#rearfootvalgus #squat #foottype

2012 Mar;31:5-15. doi: 10.2478/v10078-012-0001-0. Epub 2012 Apr 3.

The Effects of Rearfoot Position on Lower Limb Kinematics during Bilateral Squatting in Asymptomatic Individuals with a Pronated Foot Type.

Power V1, Clifford AM.

Author information

Abstract

Clinicians frequently assess movement performance during a bilateral squat to observe the biomechanical effects of foot orthotic prescription. However, the effects of rearfoot position on bilateral squat kinematics have not been established objectively to date. This study aims to investigate these effects in a population of healthy adults with a pronated foot type. Ten healthy participants with a pronated foot type bilaterally (defined as a navicular drop >9mm) performed three squats in each of three conditions: barefoot, standing on 10mm shoe pitch platforms and standing on the platforms with foam wedges supporting the rearfoot in subtalar neutral. Kinematic data was recorded using a 3D motion analysis system. Between-conditions changes in peak joint angles attained were analysed. Peak ankle dorsiflexion (p=0.0005) and hip abduction (p=0.024) were significantly reduced, while peak knee varus (p=0.028) and flexion (p=0.0005) were significantly increased during squatting in the subtalar neutral position compared to barefoot. Peak subtalar pronation decreased by 5.33° (SD 4.52°) when squatting on the platforms compared to barefoot (p=0.006), but no additional significant effects were noted in subtalar neutral. Significant changes in lower limb kinematics may be observed during bilateral squatting when rearfoot alignment is altered. Shoe pitch alone may significantly reduce peak pronation during squatting in this population, but additional reductions were not observed in the subtalar neutral position. Further research investigating the effects of footwear and the subtalar neutral position in populations with lower limb pathology is required.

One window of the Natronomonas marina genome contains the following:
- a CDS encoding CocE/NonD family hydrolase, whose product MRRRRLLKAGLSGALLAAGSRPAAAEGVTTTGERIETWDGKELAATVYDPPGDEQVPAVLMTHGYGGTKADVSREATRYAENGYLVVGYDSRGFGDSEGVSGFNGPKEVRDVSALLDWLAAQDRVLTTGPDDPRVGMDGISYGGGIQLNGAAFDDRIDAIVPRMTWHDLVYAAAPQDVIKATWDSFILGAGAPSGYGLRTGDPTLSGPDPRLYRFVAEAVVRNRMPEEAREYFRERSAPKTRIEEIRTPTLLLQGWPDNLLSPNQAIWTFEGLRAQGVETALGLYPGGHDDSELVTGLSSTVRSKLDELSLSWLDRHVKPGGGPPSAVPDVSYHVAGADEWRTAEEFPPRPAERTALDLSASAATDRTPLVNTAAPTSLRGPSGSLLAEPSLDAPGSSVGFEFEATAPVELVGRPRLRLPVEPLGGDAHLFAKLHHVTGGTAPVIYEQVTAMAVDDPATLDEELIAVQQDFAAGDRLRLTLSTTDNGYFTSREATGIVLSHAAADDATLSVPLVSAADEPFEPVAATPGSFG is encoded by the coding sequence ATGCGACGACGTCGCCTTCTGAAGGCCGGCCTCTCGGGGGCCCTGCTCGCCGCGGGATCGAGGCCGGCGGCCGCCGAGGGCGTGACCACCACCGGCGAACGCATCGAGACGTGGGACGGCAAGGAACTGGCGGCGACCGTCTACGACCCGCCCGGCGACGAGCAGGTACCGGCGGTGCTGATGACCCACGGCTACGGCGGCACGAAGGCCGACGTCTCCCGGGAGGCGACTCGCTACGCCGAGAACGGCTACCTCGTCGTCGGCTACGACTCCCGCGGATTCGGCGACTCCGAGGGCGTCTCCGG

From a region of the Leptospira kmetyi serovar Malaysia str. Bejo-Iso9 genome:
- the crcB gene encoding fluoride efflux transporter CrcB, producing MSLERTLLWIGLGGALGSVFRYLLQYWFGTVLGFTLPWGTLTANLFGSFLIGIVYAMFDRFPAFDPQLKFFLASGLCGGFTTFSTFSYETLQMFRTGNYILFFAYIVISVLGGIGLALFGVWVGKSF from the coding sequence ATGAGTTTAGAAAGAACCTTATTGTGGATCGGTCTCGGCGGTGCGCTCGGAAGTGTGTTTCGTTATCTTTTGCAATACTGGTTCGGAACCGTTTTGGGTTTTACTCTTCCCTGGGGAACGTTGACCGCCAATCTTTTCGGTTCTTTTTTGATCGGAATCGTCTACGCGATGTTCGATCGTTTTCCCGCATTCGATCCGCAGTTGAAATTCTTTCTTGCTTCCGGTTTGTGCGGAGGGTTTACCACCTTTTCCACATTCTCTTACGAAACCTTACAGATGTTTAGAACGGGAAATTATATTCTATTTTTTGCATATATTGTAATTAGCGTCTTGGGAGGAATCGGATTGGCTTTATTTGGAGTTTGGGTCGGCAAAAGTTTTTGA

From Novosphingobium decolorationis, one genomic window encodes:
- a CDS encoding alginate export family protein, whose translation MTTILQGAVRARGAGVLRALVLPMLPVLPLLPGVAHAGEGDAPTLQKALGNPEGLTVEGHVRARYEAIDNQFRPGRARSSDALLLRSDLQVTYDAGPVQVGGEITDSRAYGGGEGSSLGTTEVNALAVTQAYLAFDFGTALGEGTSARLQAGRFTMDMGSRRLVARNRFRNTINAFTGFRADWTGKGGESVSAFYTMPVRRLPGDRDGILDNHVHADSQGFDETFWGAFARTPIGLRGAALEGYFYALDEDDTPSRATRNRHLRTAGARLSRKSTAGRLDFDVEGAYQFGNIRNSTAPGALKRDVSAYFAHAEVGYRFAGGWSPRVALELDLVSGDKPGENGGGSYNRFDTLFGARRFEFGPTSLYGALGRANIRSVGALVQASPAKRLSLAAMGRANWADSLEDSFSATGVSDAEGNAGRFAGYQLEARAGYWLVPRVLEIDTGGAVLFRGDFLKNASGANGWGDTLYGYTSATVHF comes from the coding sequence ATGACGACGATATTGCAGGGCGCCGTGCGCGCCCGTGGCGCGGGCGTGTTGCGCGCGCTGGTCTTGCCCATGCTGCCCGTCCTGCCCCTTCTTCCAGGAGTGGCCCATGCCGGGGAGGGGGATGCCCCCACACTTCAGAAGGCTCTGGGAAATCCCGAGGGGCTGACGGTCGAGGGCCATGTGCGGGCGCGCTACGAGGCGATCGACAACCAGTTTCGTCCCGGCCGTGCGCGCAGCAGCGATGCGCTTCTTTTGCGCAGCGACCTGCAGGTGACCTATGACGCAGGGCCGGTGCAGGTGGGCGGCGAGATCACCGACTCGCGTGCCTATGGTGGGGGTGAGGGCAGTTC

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Whoa!  It is amazing what the human frame can withstand…

This 300 pound individual is retired from working with tow trucks from a towing company as well as a service station.   He believes working with the tow trucks, particularly jumping out of them contributed to the O.A. of the ankles.

He has osteoarthritic ankles, a rear foot varus of 15 degrees left side, 5 degrees right.  He is currently in the New Balance 1040 shoe.  He would like some new orthotics built. He Fowler tests positive on his current orthotic set up (with the foot on the ground, dorsiflex the foot at the 1st metatarsal phalangeal joint (ie big toe joint), simulating terminal stance; the orthotic should hug the arch through the range of motion; ie about 45-60 degress of great toe dorsiflexion, which he incredibly has). He is unable to one leg stand because of the O.A. on the ankles and pain.

He has bi-lat. internal tibial torsion, Left > Right and moderate tibial varum, L > R. He has very little internal rotation of the hips bi-lat. Ankle dorsiflexion is about 5 degrees bilaterally.

He is currently in an older New Balance motion control shoe. You can see how he has worn the shoes into varus. More neutral shoes hurt his feet; attempts to put his rear foot into valgus causes increased ankle pain. Exercise compliance is minimal.

WHAT WOULD YOU DO?

The Gait Guys. Teaching and educating with each post.